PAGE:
How do you build a network in a new location?

You’re ready to relocate. You even have a target location. How do you build a network in a new location? What strategies do you use to find connections and potential job leads so you can make that move?

How to find your network to get a new position in a new location

When I work with clients, many of them tell me they want to relocate. If they have high in-demand skills, it isn’t too hard to find a new role. But if their skills are more common, we work first to differentiate them from other applicants by writing their resume and LinkedIn profile with specific stories to demonstrate their value.

One of the differences in today’s job search and networking is that social media has changed our definition of location. Just a few years ago, many people who had not gone away to school or moved previously for work, might not know anyone in other states and certainly not in other countries. Today, we routinely talk to people globally and build virtual relationships that can be just as strong as those in our own communities.

I routinely talk to past clients and friends throughout the United States and in Europe. One young client and I taught frequently on Facebook. We share a passion for food, cooking, and I travel vicariously while she visit Spain, Portugal, Italy, and her homeland, Romania. You don’t have to disconnect and your conversations can be frequent, thanks to social media.

Advance research to build networks in new locations

  • Find out from your social media networks if you already have connections in the place you want to go.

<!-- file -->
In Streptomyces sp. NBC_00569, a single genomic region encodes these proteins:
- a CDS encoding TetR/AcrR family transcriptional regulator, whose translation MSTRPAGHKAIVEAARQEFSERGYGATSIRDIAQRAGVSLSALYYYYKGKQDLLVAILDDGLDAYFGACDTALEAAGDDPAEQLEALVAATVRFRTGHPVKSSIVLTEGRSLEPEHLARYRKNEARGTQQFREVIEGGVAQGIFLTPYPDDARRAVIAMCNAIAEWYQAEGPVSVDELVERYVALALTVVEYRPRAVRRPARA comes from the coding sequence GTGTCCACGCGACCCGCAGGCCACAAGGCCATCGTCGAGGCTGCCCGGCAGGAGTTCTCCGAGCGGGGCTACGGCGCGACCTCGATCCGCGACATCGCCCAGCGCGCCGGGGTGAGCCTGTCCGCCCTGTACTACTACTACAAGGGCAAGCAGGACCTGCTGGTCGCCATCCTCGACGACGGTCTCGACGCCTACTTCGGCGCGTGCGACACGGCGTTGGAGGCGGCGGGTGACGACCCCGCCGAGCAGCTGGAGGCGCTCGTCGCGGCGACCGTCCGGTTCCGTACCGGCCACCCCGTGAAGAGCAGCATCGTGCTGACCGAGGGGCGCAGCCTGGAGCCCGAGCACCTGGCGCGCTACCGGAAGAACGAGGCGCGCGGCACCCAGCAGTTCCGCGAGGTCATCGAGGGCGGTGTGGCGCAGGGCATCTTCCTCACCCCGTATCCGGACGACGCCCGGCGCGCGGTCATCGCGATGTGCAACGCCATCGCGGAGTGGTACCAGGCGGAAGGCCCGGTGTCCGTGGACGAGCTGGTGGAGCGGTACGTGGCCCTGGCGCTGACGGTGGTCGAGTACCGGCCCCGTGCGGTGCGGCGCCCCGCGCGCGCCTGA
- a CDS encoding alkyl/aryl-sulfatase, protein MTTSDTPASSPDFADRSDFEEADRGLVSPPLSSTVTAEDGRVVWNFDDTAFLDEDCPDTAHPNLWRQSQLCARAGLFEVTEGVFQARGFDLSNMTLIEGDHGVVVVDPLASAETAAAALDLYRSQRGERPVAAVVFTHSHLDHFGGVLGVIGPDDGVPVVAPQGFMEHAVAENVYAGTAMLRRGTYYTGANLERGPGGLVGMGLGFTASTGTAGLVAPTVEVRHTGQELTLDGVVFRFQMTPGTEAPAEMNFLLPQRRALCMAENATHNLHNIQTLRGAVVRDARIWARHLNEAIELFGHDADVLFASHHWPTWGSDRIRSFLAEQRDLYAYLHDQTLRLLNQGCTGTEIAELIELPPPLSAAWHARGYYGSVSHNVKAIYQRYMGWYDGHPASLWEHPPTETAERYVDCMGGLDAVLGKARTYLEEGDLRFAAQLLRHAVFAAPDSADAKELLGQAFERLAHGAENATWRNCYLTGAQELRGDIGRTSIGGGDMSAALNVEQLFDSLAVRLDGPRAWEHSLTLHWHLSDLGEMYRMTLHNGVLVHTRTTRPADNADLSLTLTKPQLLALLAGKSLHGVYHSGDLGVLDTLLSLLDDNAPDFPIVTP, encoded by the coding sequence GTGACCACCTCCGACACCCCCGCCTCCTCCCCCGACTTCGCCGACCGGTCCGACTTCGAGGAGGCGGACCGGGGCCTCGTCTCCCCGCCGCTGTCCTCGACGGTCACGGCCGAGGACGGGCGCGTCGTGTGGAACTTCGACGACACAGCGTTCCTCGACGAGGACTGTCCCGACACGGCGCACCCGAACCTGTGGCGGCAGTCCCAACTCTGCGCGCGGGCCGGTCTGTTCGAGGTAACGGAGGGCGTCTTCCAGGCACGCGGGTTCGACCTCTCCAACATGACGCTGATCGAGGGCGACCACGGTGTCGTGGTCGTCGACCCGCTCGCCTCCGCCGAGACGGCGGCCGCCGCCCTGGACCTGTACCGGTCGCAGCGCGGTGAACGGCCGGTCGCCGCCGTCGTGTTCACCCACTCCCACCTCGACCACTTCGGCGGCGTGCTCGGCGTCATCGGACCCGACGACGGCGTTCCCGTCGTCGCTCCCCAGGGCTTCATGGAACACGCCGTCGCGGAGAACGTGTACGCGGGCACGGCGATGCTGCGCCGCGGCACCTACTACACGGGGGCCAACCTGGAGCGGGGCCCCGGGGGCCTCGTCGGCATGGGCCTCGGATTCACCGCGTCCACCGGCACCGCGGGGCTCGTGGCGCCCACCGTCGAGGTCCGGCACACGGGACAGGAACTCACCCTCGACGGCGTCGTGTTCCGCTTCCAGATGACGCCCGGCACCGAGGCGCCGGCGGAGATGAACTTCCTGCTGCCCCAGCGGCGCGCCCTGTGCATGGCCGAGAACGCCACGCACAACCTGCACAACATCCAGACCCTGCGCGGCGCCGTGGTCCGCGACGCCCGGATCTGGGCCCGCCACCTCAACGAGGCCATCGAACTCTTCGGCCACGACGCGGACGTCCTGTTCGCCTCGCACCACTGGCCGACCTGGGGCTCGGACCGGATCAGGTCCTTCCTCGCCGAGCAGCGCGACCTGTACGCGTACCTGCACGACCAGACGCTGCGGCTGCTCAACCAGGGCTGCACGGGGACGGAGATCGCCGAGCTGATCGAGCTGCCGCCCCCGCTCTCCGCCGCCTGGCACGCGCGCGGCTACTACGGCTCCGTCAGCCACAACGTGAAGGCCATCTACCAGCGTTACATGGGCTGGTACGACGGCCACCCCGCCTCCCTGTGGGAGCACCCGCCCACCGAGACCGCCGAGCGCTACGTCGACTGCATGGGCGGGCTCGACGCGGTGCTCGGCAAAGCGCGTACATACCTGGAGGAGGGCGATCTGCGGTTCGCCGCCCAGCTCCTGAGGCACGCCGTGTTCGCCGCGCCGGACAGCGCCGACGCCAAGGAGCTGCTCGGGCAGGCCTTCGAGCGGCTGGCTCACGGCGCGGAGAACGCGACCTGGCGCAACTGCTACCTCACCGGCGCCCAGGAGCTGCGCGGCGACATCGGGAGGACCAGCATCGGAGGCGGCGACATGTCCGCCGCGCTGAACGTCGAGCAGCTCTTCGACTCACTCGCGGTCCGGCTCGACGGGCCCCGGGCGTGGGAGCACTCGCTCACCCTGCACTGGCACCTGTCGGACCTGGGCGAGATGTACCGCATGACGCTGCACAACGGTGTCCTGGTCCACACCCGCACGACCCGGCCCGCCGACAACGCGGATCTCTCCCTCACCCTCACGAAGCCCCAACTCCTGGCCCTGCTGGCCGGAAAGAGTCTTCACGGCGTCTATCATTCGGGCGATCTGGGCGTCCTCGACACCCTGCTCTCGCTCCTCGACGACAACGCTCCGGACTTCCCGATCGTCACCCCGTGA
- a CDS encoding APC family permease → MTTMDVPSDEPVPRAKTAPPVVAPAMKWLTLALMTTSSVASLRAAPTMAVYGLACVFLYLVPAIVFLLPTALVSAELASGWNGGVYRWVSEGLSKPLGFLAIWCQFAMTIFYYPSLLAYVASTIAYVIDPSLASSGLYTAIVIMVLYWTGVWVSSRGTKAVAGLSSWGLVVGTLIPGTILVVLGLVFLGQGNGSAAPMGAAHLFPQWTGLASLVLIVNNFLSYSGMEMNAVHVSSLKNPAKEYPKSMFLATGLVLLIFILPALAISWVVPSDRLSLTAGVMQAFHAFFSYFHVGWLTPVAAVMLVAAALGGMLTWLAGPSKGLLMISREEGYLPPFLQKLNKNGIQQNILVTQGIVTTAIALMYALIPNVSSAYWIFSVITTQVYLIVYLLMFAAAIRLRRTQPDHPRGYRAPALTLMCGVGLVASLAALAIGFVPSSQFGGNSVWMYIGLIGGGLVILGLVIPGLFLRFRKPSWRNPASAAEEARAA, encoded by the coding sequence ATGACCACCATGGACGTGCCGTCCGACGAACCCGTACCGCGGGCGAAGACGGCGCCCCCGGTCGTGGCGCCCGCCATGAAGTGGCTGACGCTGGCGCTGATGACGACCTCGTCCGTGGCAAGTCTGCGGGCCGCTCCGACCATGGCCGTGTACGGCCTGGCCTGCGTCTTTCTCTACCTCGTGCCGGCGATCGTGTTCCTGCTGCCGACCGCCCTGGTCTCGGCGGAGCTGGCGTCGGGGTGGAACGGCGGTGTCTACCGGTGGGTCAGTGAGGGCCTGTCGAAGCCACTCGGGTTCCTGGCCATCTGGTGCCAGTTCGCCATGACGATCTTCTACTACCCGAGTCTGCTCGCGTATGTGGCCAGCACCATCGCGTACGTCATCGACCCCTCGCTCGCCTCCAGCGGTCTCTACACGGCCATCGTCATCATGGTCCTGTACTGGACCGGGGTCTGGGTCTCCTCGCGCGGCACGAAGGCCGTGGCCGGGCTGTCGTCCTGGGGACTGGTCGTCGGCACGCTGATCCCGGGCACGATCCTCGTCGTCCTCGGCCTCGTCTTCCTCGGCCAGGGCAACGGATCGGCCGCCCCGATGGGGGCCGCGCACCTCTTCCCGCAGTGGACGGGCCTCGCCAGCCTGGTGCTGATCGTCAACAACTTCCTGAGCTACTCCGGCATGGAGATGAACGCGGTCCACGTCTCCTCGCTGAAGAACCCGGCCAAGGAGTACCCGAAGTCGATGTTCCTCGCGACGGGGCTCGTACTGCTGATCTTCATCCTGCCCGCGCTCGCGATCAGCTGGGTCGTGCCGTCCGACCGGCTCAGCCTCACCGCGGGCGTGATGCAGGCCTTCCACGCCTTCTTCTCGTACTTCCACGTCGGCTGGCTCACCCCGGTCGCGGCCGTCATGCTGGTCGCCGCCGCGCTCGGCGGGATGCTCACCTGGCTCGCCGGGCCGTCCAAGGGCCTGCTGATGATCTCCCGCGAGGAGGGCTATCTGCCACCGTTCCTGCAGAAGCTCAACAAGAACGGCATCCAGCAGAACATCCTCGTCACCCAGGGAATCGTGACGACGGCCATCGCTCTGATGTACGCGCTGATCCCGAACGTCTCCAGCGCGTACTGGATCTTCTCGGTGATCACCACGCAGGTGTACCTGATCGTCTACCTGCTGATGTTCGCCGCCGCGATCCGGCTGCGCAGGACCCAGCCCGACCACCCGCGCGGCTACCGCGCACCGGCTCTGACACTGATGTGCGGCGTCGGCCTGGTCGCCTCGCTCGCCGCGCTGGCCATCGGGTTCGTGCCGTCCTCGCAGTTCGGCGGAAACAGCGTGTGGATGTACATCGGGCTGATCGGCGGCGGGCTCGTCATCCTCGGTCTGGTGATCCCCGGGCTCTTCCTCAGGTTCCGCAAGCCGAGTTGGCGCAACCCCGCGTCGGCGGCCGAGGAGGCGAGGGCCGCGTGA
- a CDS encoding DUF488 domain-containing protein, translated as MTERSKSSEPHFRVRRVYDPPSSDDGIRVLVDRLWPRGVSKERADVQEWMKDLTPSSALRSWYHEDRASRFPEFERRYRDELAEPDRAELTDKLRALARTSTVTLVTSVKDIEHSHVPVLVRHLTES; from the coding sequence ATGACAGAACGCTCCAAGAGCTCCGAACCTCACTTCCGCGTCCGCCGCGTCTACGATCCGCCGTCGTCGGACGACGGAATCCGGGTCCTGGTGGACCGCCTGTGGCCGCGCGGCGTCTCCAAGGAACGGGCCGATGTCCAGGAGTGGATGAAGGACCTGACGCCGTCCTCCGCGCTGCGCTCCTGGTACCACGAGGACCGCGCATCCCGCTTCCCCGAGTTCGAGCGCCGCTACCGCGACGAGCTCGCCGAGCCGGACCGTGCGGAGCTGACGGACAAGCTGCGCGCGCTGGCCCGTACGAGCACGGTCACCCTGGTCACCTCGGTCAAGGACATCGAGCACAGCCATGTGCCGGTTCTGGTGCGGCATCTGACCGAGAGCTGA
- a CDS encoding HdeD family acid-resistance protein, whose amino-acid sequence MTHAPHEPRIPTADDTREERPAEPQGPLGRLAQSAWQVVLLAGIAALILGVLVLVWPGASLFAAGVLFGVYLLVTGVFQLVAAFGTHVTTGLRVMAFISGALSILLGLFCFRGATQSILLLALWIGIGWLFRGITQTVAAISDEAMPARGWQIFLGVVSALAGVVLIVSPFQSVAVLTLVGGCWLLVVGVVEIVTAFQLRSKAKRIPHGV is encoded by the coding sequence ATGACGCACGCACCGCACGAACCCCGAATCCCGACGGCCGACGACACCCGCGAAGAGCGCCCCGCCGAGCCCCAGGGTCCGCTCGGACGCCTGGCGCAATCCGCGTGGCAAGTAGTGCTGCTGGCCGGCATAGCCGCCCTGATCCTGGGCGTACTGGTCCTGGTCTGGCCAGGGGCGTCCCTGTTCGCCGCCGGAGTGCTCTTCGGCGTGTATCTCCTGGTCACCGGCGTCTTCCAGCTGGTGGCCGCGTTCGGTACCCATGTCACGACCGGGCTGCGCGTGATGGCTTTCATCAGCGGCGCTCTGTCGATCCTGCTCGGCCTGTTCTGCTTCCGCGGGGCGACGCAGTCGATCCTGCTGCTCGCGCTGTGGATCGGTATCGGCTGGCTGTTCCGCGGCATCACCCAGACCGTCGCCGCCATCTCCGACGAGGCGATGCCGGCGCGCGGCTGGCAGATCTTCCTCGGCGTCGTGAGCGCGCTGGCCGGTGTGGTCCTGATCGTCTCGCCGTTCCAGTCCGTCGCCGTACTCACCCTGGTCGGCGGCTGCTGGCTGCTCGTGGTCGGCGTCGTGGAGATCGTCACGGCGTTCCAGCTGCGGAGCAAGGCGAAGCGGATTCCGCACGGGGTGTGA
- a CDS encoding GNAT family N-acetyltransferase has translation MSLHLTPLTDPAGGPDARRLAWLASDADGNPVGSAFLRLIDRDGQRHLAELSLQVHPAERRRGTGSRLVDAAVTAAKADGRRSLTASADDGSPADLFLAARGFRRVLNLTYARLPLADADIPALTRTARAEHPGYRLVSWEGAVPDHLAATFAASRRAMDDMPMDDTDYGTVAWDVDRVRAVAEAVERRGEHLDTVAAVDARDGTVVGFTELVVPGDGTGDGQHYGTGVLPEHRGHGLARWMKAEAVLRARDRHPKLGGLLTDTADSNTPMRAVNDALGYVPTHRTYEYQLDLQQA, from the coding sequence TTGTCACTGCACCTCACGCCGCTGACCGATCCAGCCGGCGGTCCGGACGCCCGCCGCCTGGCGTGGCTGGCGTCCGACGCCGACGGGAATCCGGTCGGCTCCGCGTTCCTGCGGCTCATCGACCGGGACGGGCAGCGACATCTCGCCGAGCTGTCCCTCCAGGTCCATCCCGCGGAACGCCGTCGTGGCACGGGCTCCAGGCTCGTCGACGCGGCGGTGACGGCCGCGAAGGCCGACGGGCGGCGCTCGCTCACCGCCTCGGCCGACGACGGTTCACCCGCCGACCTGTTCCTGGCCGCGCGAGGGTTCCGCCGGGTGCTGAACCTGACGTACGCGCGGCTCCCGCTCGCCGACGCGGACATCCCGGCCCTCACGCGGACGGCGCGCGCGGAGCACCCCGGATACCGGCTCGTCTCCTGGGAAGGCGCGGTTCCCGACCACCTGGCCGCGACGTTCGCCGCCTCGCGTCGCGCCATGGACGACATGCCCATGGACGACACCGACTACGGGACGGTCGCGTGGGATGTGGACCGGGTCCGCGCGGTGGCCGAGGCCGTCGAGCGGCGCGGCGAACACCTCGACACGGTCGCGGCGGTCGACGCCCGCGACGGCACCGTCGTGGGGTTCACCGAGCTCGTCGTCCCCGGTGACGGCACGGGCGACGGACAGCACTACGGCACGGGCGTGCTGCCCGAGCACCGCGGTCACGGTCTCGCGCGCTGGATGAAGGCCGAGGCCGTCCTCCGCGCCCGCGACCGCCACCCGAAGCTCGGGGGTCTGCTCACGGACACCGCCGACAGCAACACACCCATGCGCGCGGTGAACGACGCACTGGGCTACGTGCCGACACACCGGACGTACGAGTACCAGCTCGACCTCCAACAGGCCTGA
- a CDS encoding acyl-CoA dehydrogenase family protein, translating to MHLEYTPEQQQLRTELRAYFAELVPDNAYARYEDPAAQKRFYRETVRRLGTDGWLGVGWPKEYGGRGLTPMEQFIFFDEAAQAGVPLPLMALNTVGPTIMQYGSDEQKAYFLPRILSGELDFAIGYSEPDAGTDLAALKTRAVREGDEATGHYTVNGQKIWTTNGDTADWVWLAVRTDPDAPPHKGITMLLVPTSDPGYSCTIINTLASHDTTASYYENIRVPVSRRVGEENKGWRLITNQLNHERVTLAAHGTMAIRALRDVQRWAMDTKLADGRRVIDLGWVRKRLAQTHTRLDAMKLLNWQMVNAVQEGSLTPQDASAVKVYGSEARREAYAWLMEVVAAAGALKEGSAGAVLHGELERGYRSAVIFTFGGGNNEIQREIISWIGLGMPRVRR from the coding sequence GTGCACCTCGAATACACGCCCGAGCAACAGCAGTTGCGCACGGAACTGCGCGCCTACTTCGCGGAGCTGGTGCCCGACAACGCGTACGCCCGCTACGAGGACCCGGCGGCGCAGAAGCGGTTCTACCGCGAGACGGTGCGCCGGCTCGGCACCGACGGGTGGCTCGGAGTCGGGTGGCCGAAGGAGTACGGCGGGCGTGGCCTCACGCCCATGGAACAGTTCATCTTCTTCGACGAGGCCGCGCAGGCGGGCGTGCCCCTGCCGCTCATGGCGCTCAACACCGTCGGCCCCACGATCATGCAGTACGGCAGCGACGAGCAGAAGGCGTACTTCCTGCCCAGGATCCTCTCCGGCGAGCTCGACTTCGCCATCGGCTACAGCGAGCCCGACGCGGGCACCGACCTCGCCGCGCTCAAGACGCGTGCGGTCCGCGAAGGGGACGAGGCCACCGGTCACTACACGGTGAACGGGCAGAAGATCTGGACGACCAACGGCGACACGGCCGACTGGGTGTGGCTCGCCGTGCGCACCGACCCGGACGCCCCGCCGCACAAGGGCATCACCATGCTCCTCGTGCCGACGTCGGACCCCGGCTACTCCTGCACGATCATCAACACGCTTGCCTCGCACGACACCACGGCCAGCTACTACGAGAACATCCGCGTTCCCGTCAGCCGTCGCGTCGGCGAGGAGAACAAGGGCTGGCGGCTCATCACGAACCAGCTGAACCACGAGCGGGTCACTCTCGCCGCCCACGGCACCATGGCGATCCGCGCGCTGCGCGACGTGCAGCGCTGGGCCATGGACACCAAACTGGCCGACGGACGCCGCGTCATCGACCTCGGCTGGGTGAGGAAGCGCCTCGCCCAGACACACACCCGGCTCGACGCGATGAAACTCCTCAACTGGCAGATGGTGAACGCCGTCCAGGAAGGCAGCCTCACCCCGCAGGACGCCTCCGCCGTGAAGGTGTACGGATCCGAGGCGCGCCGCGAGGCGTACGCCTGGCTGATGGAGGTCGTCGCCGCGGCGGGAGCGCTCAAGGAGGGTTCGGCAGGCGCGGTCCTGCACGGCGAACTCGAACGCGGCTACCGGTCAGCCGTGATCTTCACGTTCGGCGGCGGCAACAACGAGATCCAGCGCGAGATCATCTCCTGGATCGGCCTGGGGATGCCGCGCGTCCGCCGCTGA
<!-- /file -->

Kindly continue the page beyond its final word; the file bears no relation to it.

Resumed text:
• Research alumni associations who may have members who are now in the state (or country) you desire.
  • Ask former bosses, clients, and partners who may have relationships with companies in your target market.
  • If you routinely travel to trade shows, check out the competition and find out about the job market. Do this discreetly if you are still working.
  • Do you do conferences or leadership events? Spend time expanding your network.
  • Join professional associations. Are you an accountant, engineer, IT project manager, safety manager, lawyer, human resource director? You have a specialty matching your career path.
  • Even better volunteer for those alumni associations or professional organizations. You will end up with more connections than the nonactive member.

Get the idea? You look to build network by using the tools you already have. These tips will also expose you to the best companies in your new location and potentially network you into the organization.

Leverage all of this and your new location will become reality!

If you need someone who can help you drive your job search, look no further. I have been guiding job seekers and writing resumes and career marketing materials for successful professionals for years. Let me help you!